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Today: Fri, September 30 2016  -  Last modified: April, 26 2007
18 March 2016
Safe and Sound
by Liberty
 sub-topic» Privacy and Encryption

Surveillance powers can play an important role in fighting serious crime. But the current framework fails to provide sufficient safeguards to ensure it is conducted in a necessary, proportionate and accountable way – online and offline.

The Government’s Investigatory Powers Bill is a once in a generation opportunity to shape our laws for the better – however current proposals will make us less safe and less free. And it's not just us saying that. Voices from across the political spectrum have joined internet companies, tech experts and civil liberty campaigners to call for an overhaul of the Bill.

03 January 2015
'Individual privacy vs collective security?' NO!
by Paul Bernal
 sub-topic» Privacy and Encryption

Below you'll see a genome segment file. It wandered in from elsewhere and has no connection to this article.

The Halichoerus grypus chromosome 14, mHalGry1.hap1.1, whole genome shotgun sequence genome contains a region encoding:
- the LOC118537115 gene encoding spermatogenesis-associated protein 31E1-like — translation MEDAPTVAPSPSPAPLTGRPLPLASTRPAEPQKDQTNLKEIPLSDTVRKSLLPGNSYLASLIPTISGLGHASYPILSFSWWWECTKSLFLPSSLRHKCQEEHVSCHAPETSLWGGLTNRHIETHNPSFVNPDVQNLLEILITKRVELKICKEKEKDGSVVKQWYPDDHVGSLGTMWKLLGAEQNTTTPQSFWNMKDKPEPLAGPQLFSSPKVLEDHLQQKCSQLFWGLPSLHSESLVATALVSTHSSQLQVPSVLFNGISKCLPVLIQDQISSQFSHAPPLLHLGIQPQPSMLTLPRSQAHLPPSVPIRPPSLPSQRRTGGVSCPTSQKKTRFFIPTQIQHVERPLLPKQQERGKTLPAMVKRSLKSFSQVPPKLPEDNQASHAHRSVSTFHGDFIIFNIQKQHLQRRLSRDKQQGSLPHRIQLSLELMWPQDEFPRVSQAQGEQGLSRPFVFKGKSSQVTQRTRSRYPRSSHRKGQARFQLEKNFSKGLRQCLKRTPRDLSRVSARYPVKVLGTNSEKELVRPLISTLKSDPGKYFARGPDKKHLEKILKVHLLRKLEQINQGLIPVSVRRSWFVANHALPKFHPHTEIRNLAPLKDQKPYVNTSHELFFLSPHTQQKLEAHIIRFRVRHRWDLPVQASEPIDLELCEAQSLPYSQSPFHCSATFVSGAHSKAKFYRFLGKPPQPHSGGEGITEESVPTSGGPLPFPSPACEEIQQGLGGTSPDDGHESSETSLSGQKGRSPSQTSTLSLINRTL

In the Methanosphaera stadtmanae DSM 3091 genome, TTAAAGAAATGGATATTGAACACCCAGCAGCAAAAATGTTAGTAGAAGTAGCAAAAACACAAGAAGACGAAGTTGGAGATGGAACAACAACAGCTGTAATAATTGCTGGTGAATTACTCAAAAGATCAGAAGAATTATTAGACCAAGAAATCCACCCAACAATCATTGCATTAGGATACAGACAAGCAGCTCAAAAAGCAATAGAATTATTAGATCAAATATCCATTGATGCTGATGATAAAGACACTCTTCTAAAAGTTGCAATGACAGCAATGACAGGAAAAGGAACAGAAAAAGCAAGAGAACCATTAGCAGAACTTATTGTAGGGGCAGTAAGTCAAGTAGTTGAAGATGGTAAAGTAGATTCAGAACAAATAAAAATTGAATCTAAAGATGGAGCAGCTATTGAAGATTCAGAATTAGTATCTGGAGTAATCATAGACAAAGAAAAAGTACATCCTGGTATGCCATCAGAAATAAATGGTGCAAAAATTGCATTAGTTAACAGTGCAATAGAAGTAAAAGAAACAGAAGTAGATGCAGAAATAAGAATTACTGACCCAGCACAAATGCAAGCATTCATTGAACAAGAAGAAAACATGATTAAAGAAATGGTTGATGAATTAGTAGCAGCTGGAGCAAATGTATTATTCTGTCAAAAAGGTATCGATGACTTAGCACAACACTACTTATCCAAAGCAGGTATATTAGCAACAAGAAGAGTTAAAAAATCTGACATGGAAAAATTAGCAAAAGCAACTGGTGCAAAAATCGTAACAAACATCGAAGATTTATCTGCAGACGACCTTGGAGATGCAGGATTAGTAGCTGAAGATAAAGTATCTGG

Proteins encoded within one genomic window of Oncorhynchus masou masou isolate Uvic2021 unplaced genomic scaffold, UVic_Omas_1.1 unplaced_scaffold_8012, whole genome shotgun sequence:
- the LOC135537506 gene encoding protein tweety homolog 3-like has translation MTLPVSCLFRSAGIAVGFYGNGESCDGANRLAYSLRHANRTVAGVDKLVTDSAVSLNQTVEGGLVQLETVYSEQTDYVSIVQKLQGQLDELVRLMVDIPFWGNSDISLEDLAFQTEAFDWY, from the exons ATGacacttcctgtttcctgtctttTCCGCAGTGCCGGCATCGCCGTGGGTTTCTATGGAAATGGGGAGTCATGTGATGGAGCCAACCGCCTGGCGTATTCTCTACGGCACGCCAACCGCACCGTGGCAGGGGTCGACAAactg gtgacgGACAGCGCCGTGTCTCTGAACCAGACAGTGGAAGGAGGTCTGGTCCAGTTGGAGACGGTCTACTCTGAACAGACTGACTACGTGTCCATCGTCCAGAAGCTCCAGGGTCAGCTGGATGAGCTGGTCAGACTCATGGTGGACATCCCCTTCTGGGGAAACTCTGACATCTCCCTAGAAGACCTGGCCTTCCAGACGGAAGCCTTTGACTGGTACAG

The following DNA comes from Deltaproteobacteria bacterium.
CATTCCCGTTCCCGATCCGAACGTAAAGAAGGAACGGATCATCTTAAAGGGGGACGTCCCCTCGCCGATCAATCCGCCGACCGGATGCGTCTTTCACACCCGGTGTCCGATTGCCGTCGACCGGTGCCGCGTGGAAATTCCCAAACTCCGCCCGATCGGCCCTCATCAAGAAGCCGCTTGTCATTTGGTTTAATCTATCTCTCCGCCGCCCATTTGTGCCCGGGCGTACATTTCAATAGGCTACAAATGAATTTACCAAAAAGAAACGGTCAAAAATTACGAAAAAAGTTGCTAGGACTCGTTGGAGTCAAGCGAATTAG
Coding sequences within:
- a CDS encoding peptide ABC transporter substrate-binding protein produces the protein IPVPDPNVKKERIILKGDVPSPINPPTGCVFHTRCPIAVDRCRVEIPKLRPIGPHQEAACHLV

Privacy is often misconstrued as a purely individual right – indeed, it is sometimes characterised as an ‘anti-community’ right, a right to hide yourself away from society. Society, in this view, would be better if none of us had any privacy – a ‘transparent society’. In practice, nothing could be further from the truth: privacy is something that has collective benefit, supporting coherent societies. Privacy isn’t so much about ‘hiding’ things as being able to have some sort of control over your life. The more control people have, the more freely and positively they are likely to behave. Most of us realise this when we consider our own lives. We wear clothes, we present ourselves in particular ways, and we behave more positively as a result. We talk more freely with our friends and relations knowing (or assuming) that what we talk about won’t be plastered all over noticeboards, told to all our colleagues, to the police and so forth. Privacy has a crucial social function – it’s not about individuals vs. society. Very much the opposite.